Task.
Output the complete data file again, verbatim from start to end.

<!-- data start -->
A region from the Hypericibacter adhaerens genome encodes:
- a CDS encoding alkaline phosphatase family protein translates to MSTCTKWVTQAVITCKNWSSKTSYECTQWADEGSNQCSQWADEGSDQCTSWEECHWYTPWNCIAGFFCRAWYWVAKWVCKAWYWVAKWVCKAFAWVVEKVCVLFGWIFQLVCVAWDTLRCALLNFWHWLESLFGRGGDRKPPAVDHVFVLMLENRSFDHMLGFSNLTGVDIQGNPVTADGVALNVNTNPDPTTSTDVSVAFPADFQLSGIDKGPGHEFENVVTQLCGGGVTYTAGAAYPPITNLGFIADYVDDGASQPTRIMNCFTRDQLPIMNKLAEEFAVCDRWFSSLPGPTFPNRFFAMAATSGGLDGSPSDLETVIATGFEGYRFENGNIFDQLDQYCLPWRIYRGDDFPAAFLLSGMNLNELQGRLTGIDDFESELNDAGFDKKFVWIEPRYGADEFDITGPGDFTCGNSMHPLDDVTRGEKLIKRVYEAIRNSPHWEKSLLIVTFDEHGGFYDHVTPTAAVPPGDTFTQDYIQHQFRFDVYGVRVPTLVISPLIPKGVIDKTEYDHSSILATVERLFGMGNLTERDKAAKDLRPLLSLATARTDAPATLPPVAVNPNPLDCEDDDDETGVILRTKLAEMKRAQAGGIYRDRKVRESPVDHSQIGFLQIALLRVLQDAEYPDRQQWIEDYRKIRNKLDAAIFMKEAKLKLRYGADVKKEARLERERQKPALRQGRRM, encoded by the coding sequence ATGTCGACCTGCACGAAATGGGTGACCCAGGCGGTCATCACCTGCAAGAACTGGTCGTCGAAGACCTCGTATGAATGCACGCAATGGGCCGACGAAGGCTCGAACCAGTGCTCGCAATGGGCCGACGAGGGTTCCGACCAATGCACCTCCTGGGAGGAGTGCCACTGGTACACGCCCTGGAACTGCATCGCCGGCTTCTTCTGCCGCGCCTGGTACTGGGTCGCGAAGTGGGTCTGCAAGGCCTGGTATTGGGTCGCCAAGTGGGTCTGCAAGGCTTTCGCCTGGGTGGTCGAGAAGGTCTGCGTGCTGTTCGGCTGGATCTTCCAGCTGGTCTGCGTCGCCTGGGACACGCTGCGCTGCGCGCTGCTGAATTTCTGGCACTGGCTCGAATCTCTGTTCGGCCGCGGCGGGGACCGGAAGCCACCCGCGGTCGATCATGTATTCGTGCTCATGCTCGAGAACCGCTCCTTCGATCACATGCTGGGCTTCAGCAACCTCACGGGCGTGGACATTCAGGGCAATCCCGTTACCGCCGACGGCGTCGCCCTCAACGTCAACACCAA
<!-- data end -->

A region from the Hypericibacter adhaerens genome encodes:
- a CDS encoding alkaline phosphatase family protein translates to MSTCTKWVTQAVITCKNWSSKTSYECTQWADEGSNQCSQWADEGSDQCTSWEECHWYTPWNCIAGFFCRAWYWVAKWVCKAWYWVAKWVCKAFAWVVEKVCVLFGWIFQLVCVAWDTLRCALLNFWHWLESLFGRGGDRKPPAVDHVFVLMLENRSFDHMLGFSNLTGVDIQGNPVTADGVALNVNTNPDPTTSTDVSVAFPADFQLSGIDKGPGHEFENVVTQLCGGGVTYTAGAAYPPITNLGFIADYVDDGASQPTRIMNCFTRDQLPIMNKLAEEFAVCDRWFSSLPGPTFPNRFFAMAATSGGLDGSPSDLETVIATGFEGYRFENGNIFDQLDQYCLPWRIYRGDDFPAAFLLSGMNLNELQGRLTGIDDFESELNDAGFDKKFVWIEPRYGADEFDITGPGDFTCGNSMHPLDDVTRGEKLIKRVYEAIRNSPHWEKSLLIVTFDEHGGFYDHVTPTAAVPPGDTFTQDYIQHQFRFDVYGVRVPTLVISPLIPKGVIDKTEYDHSSILATVERLFGMGNLTERDKAAKDLRPLLSLATARTDAPATLPPVAVNPNPLDCEDDDDETGVILRTKLAEMKRAQAGGIYRDRKVRESPVDHSQIGFLQIALLRVLQDAEYPDRQQWIEDYRKIRNKLDAAIFMKEAKLKLRYGADVKKEARLERERQKPALRQGRRM, encoded by the coding sequence ATGTCGACCTGCACGAAATGGGTGACCCAGGCGGTCATCACCTGCAAGAACTGGTCGTCGAAGACCTCGTATGAATGCACGCAATGGGCCGACGAAGGCTCGAACCAGTGCTCGCAATGGGCCGACGAGGGTTCCGACCAATGCACCTCCTGGGAGGAGTGCCACTGGTACACGCCCTGGAACTGCATCGCCGGCTTCTTCTGCCGCGCCTGGTACTGGGTCGCGAAGTGGGTCTGCAAGGCCTGGTATTGGGTCGCCAAGTGGGTCTGCAAGGCTTTCGCCTGGGTGGTCGAGAAGGTCTGCGTGCTGTTCGGCTGGATCTTCCAGCTGGTCTGCGTCGCCTGGGACACGCTGCGCTGCGCGCTGCTGAATTTCTGGCACTGGCTCGAATCTCTGTTCGGCCGCGGCGGGGACCGGAAGCCACCCGCGGTCGATCATGTATTCGTGCTCATGCTCGAGAACCGCTCCTTCGATCACATGCTGGGCTTCAGCAACCTCACGGGCGTGGACATTCAGGGCAATCCCGTTACCGCCGACGGCGTCGCCCTCAACGTCAACACCAA